At the Skippers insistence we took to the sea for a trial run of the Fleur de Lys. The winds were so strong that only a tiny expanse of sail could be hoisted. The conditions did not deter Navindra however. He spent much of the time afloat displaying his magnificent one pack on the foredeck in a position best described as ‘reclining man in shades’. Chris ‘Flotilla’ Lait was fresh from many days locked in a dark room working on adding glamour to his website and, charged up with adrenaline was a constant presence wherever there was reefing, winching or furling. Eventually we got him down from the top of the mast with a tranquilising dart and had to confine him to the brig for his own safety.

The evening below decks on the Warrior was accompanied by the Navy’s main source for taking the Queens shilling, the Sea Cadets. They danced and sang merrily and regaled the assembly with tales of their own feats on the sea. All this seemed very proper until later in the evening when we were mostly in our cups and they came round in groups and insisted on a levy to ensure our safe passage home, in return for which we received strips of numbered paper.

We adjourned to the Inn which bustled with activity. There were many comely wenches from the evening and the younger and livelier of the crew entertained them with singing, dancing and repartee. Ed Sankey was out on licence for poor behaviour and an unduly mathematical approach over a very long marriage and one of the terms was that his wife accompanied him to all public events to ensure an appropriate standard of behaviour. Fortunately she could wassail with the best and hold her own with much wine and merriment. And so to bed.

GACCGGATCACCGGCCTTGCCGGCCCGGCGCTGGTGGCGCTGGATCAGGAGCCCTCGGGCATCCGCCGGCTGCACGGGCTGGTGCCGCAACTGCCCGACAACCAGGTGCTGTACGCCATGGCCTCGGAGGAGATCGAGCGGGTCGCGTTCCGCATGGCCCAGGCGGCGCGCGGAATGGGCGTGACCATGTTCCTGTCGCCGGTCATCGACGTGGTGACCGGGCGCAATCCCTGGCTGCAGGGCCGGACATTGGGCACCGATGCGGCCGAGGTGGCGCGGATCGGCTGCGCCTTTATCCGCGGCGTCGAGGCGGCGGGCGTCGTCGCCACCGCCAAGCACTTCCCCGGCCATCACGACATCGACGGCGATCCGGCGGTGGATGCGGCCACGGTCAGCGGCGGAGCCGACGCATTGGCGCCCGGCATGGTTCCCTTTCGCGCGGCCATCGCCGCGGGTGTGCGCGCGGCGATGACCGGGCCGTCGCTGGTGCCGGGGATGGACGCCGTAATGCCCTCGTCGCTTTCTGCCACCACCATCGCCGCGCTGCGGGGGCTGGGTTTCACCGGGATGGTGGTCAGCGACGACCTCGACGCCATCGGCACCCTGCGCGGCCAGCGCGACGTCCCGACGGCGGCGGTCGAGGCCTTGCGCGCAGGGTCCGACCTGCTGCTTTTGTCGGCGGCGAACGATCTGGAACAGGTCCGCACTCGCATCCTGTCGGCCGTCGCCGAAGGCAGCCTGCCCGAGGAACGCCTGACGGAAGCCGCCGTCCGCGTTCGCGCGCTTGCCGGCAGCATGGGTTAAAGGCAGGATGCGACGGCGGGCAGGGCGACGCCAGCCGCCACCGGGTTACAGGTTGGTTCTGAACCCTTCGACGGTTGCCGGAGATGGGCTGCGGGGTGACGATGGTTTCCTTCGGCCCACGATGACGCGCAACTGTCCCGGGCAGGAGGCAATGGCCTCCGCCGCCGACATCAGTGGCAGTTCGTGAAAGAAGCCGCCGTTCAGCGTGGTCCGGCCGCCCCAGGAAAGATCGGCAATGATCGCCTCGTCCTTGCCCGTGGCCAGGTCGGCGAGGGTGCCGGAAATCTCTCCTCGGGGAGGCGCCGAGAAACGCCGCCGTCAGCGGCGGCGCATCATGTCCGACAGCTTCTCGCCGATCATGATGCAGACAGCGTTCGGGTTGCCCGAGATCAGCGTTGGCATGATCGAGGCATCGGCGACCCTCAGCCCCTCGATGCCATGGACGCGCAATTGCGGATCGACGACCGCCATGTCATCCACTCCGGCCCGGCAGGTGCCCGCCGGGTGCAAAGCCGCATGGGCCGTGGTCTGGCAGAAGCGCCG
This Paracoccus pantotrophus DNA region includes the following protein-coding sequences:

The dawn. To a breakfast of biscuit and weevil at a hovel near the jetty. Patrick joins us replete with a six course breakfast and announces that the battle is in doubt due to force seven gales and heaving seas. He describes this so vividly that some of the crew, still tired and overwrought from the previous evenings celebrations, rush to the quayside to lay down and inspect the seas more closely. We hold their ankles until they feel better. We think it is all over as the battle is called off but Patrick has other ideas and insists on a two hour run towards the Isle of Wight crossing a submerged reef. An exhausted albatross falls to the deck and we snack on it with a few crisps. 

Geoff Llewellyn keeps our spirits up with tales of sea disasters. He is distracted as having acquired a mighty estate in the South he is planning the recruitment of sufficient serfs to maintain his holdings. 

And so to shore, disappointed at the missed chance to write the names of the crew in the annals of the history of epic encounters but a memorable event nonetheless.

Jeff Cant, Liveryman